Experimental murine candidiasis: pathological and immune responses to cutaneous inoculation with Candidaalbicans. Cutaneous infection of mice with Candidaalbicans elicited a predominantly acute inflammatory response, stimulated the production of precipitating antibodies, and conferred protection against subsequent intravenous challenge with the same organism. The acute inflammatory skin reaction seen after cutaneous infection suggested a predominantly humoral response to Candida. Animals (...) infected cutaneously a second time with viable C. albicans developed larger skin lesions than animals infected only once, and the twice-infected animals were more resistant to an intravenous challenge as well. The cutaneous inoculation of mice with heat-killed C. albicans was less effective in stimulating antibody production, in eliciting the inflammatory response, and in inducing a protective response demonstrable by intravenous challenge with viable Candida. This model of experimental candidiasis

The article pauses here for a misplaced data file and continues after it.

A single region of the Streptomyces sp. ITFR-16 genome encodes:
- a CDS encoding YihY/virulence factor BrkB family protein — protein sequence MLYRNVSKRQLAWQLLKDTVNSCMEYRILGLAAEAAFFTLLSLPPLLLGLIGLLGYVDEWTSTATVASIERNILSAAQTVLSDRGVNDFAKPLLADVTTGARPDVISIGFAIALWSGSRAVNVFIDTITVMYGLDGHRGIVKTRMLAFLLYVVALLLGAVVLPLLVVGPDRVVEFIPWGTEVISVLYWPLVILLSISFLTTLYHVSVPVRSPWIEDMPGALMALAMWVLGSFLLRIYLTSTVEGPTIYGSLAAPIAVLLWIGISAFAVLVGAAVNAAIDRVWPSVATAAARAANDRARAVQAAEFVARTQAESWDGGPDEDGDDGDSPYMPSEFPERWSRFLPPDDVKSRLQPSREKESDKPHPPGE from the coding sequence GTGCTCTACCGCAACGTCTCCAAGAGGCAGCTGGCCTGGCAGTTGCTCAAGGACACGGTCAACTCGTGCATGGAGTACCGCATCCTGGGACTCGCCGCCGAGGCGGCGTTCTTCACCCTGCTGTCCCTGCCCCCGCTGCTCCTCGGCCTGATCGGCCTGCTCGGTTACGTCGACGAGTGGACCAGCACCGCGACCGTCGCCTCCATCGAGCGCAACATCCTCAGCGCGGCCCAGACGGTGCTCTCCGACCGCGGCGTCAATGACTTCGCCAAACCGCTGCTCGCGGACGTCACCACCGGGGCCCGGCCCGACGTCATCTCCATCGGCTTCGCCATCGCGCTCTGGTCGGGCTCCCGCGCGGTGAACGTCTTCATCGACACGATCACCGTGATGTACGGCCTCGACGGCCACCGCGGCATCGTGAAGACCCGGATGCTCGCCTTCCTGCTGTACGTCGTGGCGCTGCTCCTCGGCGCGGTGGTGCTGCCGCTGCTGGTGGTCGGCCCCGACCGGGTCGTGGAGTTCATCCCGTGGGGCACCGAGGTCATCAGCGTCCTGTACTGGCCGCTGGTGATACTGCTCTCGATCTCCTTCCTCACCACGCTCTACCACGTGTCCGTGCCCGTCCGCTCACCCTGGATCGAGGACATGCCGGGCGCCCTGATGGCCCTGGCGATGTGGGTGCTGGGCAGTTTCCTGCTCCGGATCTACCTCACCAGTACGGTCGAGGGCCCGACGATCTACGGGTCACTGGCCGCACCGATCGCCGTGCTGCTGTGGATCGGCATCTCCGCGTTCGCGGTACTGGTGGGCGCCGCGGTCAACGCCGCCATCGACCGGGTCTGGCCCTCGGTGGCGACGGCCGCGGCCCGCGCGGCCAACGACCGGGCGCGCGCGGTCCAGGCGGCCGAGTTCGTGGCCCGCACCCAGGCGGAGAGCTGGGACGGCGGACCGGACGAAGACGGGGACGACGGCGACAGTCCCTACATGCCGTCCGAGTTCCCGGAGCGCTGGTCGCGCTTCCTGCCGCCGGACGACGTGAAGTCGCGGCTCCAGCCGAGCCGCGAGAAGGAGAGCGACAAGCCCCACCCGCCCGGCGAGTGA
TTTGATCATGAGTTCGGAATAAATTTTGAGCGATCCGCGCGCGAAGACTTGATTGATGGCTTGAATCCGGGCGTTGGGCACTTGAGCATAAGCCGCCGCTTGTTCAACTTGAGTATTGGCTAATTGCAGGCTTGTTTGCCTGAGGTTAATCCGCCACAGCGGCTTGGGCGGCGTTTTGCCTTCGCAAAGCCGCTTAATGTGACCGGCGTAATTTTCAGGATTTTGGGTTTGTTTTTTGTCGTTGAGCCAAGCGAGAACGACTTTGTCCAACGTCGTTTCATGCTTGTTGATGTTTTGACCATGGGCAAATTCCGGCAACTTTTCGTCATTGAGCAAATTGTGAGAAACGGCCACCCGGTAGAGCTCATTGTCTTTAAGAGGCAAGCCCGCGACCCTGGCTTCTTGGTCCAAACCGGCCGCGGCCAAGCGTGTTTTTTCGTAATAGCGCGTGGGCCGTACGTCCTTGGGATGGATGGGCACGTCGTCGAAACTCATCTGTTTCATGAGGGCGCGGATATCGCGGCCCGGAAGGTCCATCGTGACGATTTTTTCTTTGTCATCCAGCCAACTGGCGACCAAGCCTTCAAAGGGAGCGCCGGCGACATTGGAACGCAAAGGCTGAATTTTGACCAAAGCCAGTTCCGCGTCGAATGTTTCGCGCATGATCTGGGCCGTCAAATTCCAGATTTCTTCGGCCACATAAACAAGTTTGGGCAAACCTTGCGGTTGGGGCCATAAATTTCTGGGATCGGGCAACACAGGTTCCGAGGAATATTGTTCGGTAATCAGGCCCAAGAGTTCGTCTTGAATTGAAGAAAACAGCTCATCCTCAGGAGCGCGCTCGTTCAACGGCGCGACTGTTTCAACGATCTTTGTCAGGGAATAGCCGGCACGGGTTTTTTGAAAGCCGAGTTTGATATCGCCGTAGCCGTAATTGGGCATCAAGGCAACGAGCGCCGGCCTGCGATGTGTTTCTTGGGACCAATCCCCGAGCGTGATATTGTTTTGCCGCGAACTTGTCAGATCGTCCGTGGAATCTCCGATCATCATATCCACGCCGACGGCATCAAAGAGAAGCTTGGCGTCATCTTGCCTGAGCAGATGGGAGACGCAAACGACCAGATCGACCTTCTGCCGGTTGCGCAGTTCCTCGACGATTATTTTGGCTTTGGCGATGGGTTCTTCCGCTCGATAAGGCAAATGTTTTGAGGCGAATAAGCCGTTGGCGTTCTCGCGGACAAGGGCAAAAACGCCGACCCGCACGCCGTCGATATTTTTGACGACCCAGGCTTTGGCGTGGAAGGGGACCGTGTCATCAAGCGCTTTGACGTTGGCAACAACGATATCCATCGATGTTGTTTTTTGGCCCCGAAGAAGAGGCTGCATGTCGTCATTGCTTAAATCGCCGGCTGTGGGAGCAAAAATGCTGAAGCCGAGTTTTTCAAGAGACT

Cutaneouscandidiasis - an evidence-based review of topical and systemic treatments to inform clinical practice. Cutaneouscandidiasis is a common skin disease, and several treatments have been investigated within the last fifty years. Yet, systematic reviews are lacking, and evidence-based topical and systemic treatment strategies remain unclear. Thus, the aim of this review was to summarize efficacy and adverse effects of topical and oral therapies for cutaneouscandidiasis in all age groups (...) . Two individual researchers searched PubMed and EMBASE for 'cutaneouscandidiasis' and 'cutaneouscandidiasis treatment', 'intertrigo', 'diaper dermatitis' and 'cheilitis'. Searches were limited to 'English language', 'clinical trials' and 'human subjects', and prospective clinical trials published in abstracts or articles were included. In total, 149 studies were identified, of which 44 were eligible, comprising 41 studies of 19 topical therapies and four studies of three systemic therapies